Wednesday, June 10, 2009

Paterson Urges State Senators to Compromise and Restore Order -

Paterson Urges State Senators to Compromise and Restore Order -

Published: June 10, 2009

ALBANY —Gov. David A. Paterson attempted on Wednesday to intercede in the power struggle that has thrown the State Senate into turmoil, urging Republicans and Democrats to reach a compromise that will return order to the Capitol.

Gov. David A. Paterson at a news conference at the state Capitol in Albany on Wednesday.

Mr. Paterson stopped short of saying he would use any authority he might have as governor to intervene directly. But he encouraged both sides to begin discussions so that the government can begin functioning normally during what should be the busy final days of the legislative session.

“This is getting a little ridiculous — they’ve got to act like adults here,” Mr. Paterson said during a news conference Wednesday afternoon in his chambers on the second floor of the Capitol.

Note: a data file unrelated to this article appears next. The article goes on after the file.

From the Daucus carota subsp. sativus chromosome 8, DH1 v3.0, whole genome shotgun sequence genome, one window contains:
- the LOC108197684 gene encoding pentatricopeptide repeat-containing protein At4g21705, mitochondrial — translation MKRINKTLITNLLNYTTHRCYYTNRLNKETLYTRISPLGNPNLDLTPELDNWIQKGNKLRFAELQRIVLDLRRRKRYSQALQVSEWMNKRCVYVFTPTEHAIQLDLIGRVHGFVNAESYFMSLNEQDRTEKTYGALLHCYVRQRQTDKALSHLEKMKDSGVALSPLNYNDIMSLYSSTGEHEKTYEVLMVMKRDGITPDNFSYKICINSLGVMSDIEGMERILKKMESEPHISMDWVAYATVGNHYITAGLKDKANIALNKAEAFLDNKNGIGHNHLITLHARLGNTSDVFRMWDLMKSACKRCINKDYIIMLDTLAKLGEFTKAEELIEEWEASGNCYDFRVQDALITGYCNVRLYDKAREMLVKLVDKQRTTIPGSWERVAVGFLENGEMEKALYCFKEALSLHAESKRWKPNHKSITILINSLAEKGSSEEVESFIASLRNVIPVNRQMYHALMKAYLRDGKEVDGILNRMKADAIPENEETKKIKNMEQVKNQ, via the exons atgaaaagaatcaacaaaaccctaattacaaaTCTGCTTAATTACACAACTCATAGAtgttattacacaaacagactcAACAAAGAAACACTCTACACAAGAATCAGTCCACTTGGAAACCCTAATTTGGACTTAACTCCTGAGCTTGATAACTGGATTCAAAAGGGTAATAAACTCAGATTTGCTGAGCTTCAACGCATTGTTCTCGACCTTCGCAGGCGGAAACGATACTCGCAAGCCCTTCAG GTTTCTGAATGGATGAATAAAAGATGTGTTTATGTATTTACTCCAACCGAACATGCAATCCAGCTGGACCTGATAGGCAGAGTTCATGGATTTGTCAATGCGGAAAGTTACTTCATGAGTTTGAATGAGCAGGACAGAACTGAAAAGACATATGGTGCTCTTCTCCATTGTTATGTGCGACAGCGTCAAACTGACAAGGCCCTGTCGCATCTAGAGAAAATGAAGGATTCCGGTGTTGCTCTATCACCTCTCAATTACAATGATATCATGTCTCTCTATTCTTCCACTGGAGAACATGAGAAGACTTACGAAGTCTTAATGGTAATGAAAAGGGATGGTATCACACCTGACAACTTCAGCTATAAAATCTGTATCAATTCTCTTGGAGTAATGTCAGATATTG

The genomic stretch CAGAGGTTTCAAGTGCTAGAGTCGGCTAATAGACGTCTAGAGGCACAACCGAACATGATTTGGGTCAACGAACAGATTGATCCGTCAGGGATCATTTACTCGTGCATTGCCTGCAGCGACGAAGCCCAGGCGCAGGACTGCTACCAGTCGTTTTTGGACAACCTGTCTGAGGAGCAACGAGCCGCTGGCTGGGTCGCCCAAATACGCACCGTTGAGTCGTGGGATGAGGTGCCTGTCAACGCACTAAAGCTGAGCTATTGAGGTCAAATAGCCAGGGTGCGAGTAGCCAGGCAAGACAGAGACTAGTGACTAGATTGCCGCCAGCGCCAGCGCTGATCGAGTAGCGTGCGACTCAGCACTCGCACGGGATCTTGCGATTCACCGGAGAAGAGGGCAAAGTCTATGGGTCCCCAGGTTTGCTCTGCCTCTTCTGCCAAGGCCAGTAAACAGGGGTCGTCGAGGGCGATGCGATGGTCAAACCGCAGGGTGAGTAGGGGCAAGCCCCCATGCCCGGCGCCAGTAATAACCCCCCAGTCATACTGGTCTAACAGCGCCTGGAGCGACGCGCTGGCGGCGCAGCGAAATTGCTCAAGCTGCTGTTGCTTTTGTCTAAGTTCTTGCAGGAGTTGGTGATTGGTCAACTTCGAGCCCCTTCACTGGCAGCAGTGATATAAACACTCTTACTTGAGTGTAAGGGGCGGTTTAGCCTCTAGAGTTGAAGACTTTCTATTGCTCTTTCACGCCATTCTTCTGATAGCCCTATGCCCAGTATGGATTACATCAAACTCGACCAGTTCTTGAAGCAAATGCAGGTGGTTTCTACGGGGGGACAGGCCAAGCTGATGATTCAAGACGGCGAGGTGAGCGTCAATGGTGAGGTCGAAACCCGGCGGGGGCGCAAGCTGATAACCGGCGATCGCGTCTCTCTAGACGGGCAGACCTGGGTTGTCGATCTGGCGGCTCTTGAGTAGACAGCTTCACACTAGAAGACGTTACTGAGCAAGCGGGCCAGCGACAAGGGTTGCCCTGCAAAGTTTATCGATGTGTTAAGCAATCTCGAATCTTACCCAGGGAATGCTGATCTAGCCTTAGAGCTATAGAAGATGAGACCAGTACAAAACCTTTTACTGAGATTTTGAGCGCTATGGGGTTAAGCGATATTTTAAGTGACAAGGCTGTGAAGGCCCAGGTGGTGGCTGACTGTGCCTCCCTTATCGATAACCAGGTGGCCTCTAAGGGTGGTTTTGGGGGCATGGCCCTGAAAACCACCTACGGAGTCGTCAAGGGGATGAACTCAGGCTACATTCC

With both Democrats and Republicans continuing to lay claim to control of the Senate, the situation appeared no closer to an amicable resolution.

Republicans insisted they would convene the Senate at 3 p.m. and begin passing legislation regardless of whether they were allowed inside the Senate chamber, which remained locked under orders from Democrats.

But in the latest twist in a feud that has grown increasingly bitter and bizarre, one of the Democratic senators who joined Republicans to stage a revolt said he had obtained the keys to the chamber and promised to convene a session there promptly at 3. Democrats responded by saying they would ask for a temporary injunction to stop the Republicans.

“We have access, we have keys, and we’re going to open the door to do our business,” said Pedro Espada Jr., who was selected as co-leader of the new Senate majority, along with Senator Dean G. Skelos, a Republican from Long Island. As Democrats continued to assess their legal and political options for challenging the Republicans’ move on Monday to seize power in the Senate, unity within the party appeared to strain even further. Democrats met privately Wednesday morning for about 40 minutes in their conference room on the third floor of the Capitol. And when they emerged, few were willing to express any confidence that their leader, Senator Malcolm A. Smith of Queens, would be able to hang onto his job.